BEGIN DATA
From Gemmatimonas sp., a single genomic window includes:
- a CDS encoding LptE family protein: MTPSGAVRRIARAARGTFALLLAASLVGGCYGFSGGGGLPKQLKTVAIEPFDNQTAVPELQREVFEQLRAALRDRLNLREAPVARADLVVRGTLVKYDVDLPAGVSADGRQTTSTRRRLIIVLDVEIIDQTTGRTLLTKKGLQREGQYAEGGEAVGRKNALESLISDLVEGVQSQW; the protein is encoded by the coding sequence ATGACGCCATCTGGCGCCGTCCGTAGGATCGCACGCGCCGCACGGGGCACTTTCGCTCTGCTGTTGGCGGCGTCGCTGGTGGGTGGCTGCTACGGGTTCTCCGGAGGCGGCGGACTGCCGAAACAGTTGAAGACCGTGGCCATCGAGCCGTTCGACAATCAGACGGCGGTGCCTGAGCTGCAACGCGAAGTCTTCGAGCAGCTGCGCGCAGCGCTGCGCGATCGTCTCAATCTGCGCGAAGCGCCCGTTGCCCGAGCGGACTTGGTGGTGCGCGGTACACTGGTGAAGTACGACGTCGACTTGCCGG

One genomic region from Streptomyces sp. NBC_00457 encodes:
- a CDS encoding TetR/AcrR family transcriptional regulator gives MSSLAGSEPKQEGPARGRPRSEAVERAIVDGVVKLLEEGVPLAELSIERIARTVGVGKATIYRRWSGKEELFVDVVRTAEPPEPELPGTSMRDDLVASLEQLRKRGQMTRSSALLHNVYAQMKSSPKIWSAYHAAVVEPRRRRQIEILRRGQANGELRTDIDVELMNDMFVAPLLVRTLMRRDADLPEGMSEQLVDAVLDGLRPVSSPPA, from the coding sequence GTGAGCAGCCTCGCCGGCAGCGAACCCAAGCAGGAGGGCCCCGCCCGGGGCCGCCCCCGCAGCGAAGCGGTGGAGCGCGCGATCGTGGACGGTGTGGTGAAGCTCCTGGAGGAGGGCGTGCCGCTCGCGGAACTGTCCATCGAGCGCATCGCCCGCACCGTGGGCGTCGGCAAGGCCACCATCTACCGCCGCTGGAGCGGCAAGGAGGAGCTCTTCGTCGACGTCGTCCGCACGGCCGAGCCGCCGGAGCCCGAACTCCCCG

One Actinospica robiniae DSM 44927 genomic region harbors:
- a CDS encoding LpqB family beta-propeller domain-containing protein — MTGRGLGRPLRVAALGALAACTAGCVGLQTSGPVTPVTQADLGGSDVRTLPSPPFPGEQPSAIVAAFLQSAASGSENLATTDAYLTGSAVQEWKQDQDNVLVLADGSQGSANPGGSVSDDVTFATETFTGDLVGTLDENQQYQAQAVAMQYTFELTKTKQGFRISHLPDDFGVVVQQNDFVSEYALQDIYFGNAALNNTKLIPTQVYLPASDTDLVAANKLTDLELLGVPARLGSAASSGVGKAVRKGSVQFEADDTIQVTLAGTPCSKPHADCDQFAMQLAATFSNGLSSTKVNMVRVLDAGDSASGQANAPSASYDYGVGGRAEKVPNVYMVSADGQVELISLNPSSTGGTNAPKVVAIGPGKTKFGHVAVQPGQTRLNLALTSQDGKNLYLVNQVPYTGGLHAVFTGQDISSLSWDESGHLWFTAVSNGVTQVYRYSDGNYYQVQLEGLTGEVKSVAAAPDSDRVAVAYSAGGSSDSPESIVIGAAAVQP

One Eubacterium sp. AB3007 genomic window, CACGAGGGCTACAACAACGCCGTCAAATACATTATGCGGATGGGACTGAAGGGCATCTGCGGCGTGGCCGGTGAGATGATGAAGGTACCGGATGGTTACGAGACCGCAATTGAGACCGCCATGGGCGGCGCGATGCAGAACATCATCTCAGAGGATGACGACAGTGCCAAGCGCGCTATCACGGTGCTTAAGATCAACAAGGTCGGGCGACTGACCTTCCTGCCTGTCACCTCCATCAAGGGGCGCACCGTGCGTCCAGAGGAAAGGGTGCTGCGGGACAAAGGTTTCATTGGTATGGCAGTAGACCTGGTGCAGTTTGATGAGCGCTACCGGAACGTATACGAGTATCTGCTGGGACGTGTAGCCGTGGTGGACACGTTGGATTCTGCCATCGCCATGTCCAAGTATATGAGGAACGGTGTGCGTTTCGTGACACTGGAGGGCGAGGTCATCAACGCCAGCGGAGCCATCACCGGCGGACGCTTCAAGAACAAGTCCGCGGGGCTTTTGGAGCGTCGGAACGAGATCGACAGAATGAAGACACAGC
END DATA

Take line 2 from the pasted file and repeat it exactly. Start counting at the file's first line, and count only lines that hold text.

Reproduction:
- a CDS encoding LptE family protein: MTPSGAVRRIARAARGTFALLLAASLVGGCYGFSGGGGLPKQLKTVAIEPFDNQTAVPELQREVFEQLRAALRDRLNLREAPVARADLVVRGTLVKYDVDLPAGVSADGRQTTSTRRRLIIVLDVEIIDQTTGRTLLTKKGLQREGQYAEGGEAVGRKNALESLISDLVEGVQSQW; the protein is encoded by the coding sequence ATGACGCCATCTGGCGCCGTCCGTAGGATCGCACGCGCCGCACGGGGCACTTTCGCTCTGCTGTTGGCGGCGTCGCTGGTGGGTGGCTGCTACGGGTTCTCCGGAGGCGGCGGACTGCCGAAACAGTTGAAGACCGTGGCCATCGAGCCGTTCGACAATCAGACGGCGGTGCCTGAGCTGCAACGCGAAGTCTTCGAGCAGCTGCGCGCAGCGCTGCGCGATCGTCTCAATCTGCGCGAAGCGCCCGTTGCCCGAGCGGACTTGGTGGTGCGCGGTACACTGGTGAAGTACGACGTCGACTTGCCGG